Saturday, May 19, 2007

Memorable: The mighty Münch Mammut TTS-E


In a brutish way, the 1970s Mammut still looks very, very cool...

The German-made Münch Mammut TTS-E was pretty much the Suzuki Hayabusa / Kawasaki ZZR1400 of the late-1960s / early-1970s. The first prototype Mammut was first shown in 1966, and with its across-the-frame four-cylinder engine, it was a revelation for its time.

100-horsepower, 1200cc, fuel-injected superbike in the 1970s? That'd be the Munch Mammut!

Created by German visionary engineer Friedl Münch, the first Mammut TTS was fitted with a 1085cc, four-cylinder, 55 horsepower engine sourced from NSU. Later, when Kawasaki released their Z1 in the early 1970s, Münch responded with the Mammut TTS-E. The TTS-E was fitted with an SOHC 1286cc inline-four, which made 100 horsepower at 7500rpm.

Each bike was customised according to individual buyers' preferences

The bike featured mechanical fuel injection (engineered by another German company, Kugelfiacher), had a four-speed gearbox and weighed in at about 340 kilos. Top speed was in the region of 225km/h, which is more than what most riders would want to do on the bike today, because the Mammut TTS-E only had drum brakes, front and rear.

Forget leathers, you'd look cool popping wheelies in a suit on the Mammut!

With no mass-market bikes in their lineup, and with the assault mounted by lighter, equally powerful and cheaper Japanese bikes, Münch was already in financial trouble by the early-1970s. The company declared bankruptcy in 1971, and then again in 1973.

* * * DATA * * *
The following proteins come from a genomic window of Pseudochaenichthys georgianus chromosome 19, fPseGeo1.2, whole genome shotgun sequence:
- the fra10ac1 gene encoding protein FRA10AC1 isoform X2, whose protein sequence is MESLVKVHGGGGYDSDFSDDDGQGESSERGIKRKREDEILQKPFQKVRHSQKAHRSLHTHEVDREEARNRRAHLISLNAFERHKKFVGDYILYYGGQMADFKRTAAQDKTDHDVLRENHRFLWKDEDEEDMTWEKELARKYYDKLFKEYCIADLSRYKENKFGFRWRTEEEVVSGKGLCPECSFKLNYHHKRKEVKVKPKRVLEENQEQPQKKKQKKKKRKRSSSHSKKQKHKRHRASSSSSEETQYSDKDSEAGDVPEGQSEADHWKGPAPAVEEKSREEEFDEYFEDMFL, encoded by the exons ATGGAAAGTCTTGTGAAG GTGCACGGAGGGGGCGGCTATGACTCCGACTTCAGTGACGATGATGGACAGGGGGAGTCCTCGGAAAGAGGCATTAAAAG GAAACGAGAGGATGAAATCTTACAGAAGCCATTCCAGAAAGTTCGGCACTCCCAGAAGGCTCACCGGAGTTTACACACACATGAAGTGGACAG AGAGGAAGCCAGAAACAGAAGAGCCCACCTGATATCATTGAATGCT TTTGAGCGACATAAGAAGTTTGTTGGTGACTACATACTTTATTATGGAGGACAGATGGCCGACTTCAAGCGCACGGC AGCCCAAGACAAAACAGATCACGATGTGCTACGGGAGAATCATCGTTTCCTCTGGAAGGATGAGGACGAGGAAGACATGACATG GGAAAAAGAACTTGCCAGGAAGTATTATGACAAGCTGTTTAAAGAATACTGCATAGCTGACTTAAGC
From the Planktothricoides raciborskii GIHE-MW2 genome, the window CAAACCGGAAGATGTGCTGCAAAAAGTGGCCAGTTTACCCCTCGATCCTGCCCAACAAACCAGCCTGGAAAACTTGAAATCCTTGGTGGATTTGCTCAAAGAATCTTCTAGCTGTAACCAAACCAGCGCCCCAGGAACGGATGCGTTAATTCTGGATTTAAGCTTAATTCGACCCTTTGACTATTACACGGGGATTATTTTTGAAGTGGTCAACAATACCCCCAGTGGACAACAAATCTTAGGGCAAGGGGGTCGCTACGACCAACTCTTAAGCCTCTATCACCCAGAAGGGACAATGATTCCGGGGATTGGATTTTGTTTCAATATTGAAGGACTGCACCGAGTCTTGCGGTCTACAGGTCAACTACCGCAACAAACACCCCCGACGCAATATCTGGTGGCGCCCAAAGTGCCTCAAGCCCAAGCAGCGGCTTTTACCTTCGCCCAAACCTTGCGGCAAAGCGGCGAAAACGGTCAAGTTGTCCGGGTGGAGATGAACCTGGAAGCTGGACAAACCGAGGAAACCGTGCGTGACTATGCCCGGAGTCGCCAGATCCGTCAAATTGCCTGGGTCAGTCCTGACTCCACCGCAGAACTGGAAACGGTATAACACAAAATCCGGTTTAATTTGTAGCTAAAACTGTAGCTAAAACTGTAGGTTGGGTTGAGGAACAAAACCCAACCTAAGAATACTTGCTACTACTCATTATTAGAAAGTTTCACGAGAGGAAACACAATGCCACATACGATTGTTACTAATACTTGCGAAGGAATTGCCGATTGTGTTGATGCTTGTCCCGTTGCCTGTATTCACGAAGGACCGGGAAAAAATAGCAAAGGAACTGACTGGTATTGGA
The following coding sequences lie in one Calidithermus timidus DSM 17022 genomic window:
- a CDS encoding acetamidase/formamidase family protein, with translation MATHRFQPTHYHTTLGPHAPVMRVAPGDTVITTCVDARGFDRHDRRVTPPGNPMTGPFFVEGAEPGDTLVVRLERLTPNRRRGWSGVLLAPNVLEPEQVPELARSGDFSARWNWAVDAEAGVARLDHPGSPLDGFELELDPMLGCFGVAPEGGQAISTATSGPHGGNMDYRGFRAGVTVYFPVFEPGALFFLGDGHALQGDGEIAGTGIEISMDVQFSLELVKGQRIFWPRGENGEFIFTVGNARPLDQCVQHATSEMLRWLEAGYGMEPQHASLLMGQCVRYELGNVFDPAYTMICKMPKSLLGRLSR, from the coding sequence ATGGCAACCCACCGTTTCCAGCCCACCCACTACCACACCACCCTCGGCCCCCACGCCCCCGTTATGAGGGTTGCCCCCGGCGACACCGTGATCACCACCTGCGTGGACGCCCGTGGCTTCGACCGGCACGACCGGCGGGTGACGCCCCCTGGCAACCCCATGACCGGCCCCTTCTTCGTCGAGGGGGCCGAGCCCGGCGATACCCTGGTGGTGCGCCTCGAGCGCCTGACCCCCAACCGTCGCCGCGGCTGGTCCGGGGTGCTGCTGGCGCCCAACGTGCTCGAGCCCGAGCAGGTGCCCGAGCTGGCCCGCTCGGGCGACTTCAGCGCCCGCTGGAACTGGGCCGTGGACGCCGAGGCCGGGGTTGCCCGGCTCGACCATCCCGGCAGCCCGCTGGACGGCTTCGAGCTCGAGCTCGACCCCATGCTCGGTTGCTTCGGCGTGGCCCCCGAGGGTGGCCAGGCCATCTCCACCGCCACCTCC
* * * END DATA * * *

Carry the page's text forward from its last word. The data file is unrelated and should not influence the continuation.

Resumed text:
The last Mammut - a 2000cc, 260 horsepower megabike that cost US$80,000 seven years ago

Friedl Münch sold the rights to his company, but struggled on with production for another few years. He even attempted a comeback a few years ago with 1800cc and 2000cc megabikes, and also experimented with turbocharging and supercharging. Münch’s last attempt at building a modern superbike was the Mammut 2000, which was fitted with a DOHC, 1998cc, fuel-injected inline-four, Öhlins suspension and carbonfibre fairing. With its Cosworth cylinder heads and Schwitzer turbocharger, the bike boasted of 260 horsepower, was capable of doing 250km/h, and was priced at US$80,000.

A video of the Munch Mammut 2000. Awesome!

Today, the mighty Mammut lives on in memories and museums. To read more about this very remarkable motorcycle, go here, here, here, here and here. Most of these pages are in German and French, but try using Google’s language translation tools here.

1 comment:

Anonymous said...

After riding a Vincent Black Shadow, the Mammut became the bike of my dreams...

I never had the money at the time, but...

Most today will never know, those that did, still dream.

It was legend made machine.

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